Cancer Institute A national cancer institute
designated cancer center

Christopher H. Contag

Publication Details

  • Adoptive immunotherapy of experimental autoimmune encephalomyelitis via T cell delivery of the IL-12 p40 subunit JOURNAL OF IMMUNOLOGY Costa, G. L., Sandora, M. R., Nakajima, A., Nguyen, E. V., Taylor-Edwards, C., Slavin, A. J., Contag, C. H., Fathman, C. G., Benson, J. M. 2001; 167 (4): 2379-2387

    Abstract:

    CD4+ T cells are believed to play a central role in the initiation and perpetuation of autoimmune diseases such as multiple sclerosis. In the murine model for multiple sclerosis, experimental autoimmune encephalomyelitis, pathogenic T cells exhibit a Th1-like phenotype characterized by heightened expression of proinflammatory cytokines. Systemic administration of "regulatory" cytokines, which serve to counter Th1 effects, has been shown to ameliorate autoimmune responses. However, the inherent problems of nonspecific toxicity limit the usefulness of systemic cytokine delivery as a potential therapy. Therefore, we used the site-specific trafficking properties of autoantigen-reactive CD4+ T cells to develop an adoptive immunotherapy protocol that provided local delivery of a Th1 cytokine antagonist, the p40 subunit of IL-12. In vitro analysis demonstrated that IL-12 p40 suppressed IFN-gamma production in developing and effector Th1 populations, indicating its potential to modulate Th1-promoted inflammation. We have previously demonstrated that transduction of myelin basic protein-specific CD4+ T cells with pGC retroviral vectors can result in efficient and stable transgene expression. Therefore, we adoptively transferred myelin basic protein-specific CD4+ T cells transduced to express IL-12 p40 into mice immunized to develop experimental autoimmune encephalomyelitis and demonstrated a significant reduction in clinical disease. In vivo tracking of bioluminescent lymphocytes, transduced to express luciferase, using low-light imaging cameras demonstrated that transduced CD4+ T cells trafficked to the central nervous system, where histological analysis confirmed long-term transgene expression. These studies have demonstrated that retrovirally transduced autoantigen-specific CD4+ T cells inhibited inflammation and promoted immunotherapy of autoimmune disorders.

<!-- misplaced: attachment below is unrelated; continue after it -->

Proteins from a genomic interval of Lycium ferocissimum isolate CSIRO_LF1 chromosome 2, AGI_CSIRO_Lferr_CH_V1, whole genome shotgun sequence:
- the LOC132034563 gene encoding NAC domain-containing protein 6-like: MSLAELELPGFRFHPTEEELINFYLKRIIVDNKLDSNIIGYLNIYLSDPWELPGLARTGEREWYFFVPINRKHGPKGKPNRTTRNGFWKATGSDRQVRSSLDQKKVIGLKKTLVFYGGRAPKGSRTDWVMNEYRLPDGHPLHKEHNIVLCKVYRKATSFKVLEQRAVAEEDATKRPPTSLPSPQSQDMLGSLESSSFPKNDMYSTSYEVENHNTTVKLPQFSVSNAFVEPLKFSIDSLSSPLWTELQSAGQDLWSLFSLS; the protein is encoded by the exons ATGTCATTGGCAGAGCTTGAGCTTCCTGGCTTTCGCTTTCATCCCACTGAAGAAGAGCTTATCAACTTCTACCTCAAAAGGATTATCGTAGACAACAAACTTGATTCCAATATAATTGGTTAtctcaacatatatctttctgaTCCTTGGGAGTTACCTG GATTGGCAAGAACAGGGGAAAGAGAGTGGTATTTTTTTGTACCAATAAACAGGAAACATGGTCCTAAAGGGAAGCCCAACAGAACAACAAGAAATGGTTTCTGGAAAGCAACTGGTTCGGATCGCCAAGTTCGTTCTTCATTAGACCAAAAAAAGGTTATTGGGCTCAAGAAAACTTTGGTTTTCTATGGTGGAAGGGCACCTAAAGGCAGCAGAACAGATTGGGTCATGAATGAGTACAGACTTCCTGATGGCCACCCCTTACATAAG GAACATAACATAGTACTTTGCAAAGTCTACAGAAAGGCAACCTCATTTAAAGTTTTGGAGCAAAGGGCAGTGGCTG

View details for Web of Science ID 000170949600070

    View details for PubMedID 11490028

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